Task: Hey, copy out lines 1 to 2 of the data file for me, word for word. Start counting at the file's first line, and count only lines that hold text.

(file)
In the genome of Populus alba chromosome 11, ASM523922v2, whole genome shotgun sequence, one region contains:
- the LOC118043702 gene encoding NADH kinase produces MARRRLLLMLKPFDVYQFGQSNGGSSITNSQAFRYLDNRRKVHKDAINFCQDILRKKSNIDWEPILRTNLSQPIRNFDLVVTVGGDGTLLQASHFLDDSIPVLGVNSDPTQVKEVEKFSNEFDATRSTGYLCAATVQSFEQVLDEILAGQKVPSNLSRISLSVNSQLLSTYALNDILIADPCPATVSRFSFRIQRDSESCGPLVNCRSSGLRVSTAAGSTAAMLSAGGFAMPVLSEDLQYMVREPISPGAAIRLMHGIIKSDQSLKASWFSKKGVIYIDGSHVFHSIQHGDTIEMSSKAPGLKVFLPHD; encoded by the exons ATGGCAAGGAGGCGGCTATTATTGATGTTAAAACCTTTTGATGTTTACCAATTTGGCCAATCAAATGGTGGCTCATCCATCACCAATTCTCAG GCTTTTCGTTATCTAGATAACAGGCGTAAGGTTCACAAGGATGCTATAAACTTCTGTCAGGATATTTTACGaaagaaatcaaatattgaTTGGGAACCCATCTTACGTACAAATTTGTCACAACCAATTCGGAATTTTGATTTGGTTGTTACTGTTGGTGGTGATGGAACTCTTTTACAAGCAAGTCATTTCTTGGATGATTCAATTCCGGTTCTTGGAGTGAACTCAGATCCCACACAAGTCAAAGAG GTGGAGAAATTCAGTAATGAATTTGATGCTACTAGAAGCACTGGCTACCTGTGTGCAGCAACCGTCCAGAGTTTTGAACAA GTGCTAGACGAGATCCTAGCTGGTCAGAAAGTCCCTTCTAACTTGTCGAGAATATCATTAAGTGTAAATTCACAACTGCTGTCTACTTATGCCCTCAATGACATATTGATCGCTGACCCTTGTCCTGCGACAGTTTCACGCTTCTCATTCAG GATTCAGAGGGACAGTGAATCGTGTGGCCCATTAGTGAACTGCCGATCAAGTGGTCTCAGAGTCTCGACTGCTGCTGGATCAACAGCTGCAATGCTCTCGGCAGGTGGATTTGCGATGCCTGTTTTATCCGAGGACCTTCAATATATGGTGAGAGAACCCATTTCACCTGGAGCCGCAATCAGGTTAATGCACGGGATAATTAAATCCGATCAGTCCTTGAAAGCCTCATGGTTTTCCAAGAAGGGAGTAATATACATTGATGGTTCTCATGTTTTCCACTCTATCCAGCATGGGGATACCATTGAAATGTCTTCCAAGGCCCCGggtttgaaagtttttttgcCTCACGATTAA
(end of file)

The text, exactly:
In the genome of Populus alba chromosome 11, ASM523922v2, whole genome shotgun sequence, one region contains:
- the LOC118043702 gene encoding NADH kinase produces MARRRLLLMLKPFDVYQFGQSNGGSSITNSQAFRYLDNRRKVHKDAINFCQDILRKKSNIDWEPILRTNLSQPIRNFDLVVTVGGDGTLLQASHFLDDSIPVLGVNSDPTQVKEVEKFSNEFDATRSTGYLCAATVQSFEQVLDEILAGQKVPSNLSRISLSVNSQLLSTYALNDILIADPCPATVSRFSFRIQRDSESCGPLVNCRSSGLRVSTAAGSTAAMLSAGGFAMPVLSEDLQYMVREPISPGAAIRLMHGIIKSDQSLKASWFSKKGVIYIDGSHVFHSIQHGDTIEMSSKAPGLKVFLPHD; encoded by the exons ATGGCAAGGAGGCGGCTATTATTGATGTTAAAACCTTTTGATGTTTACCAATTTGGCCAATCAAATGGTGGCTCATCCATCACCAATTCTCAG GCTTTTCGTTATCTAGATAACAGGCGTAAGGTTCACAAGGATGCTATAAACTTCTGTCAGGATATTTTACGaaagaaatcaaatattgaTTGGGAACCCATCTTACGTACAAATTTGTCACAACCAATTCGGAATTTTGATTTGGTTGTTACTGTTGGTGGTGATGGAACTCTTTTACAAGCAAGTCATTTCTTGGATGATTCAATTCCGGTTCTTGGAGTGAACTCAGATCCCACACAAGTCAAAGAG GTGGAGAAATTCAGTAATGAATTTGATGCTACTAGAAGCACTGGCTACCTGTGTGCAGCAACCGTCCAGAGTTTTGAACAA GTGCTAGACGAGATCCTAGCTGGTCAGAAAGTCCCTTCTAACTTGTCGAGAATATCATTAAGTGTAAATTCACAACTGCTGTCTACTTATGCCCTCAATGACATATTGATCGCTGACCCTTGTCCTGCGACAGTTTCACGCTTCTCATTCAG GATTCAGAGGGACAGTGAATCGTGTGGCCCATTAGTGAACTGCCGATCAAGTGGTCTCAGAGTCTCGACTGCTGCTGGATCAACAGCTGCAATGCTCTCGGCAGGTGGATTTGCGATGCCTGTTTTATCCGAGGACCTTCAATATATGGTGAGAGAACCCATTTCACCTGGAGCCGCAATCAGGTTAATGCACGGGATAATTAAATCCGATCAGTCCTTGAAAGCCTCATGGTTTTCCAAGAAGGGAGTAATATACATTGATGGTTCTCATGTTTTCCACTCTATCCAGCATGGGGATACCATTGAAATGTCTTCCAAGGCCCCGggtttgaaagtttttttgcCTCACGATTAA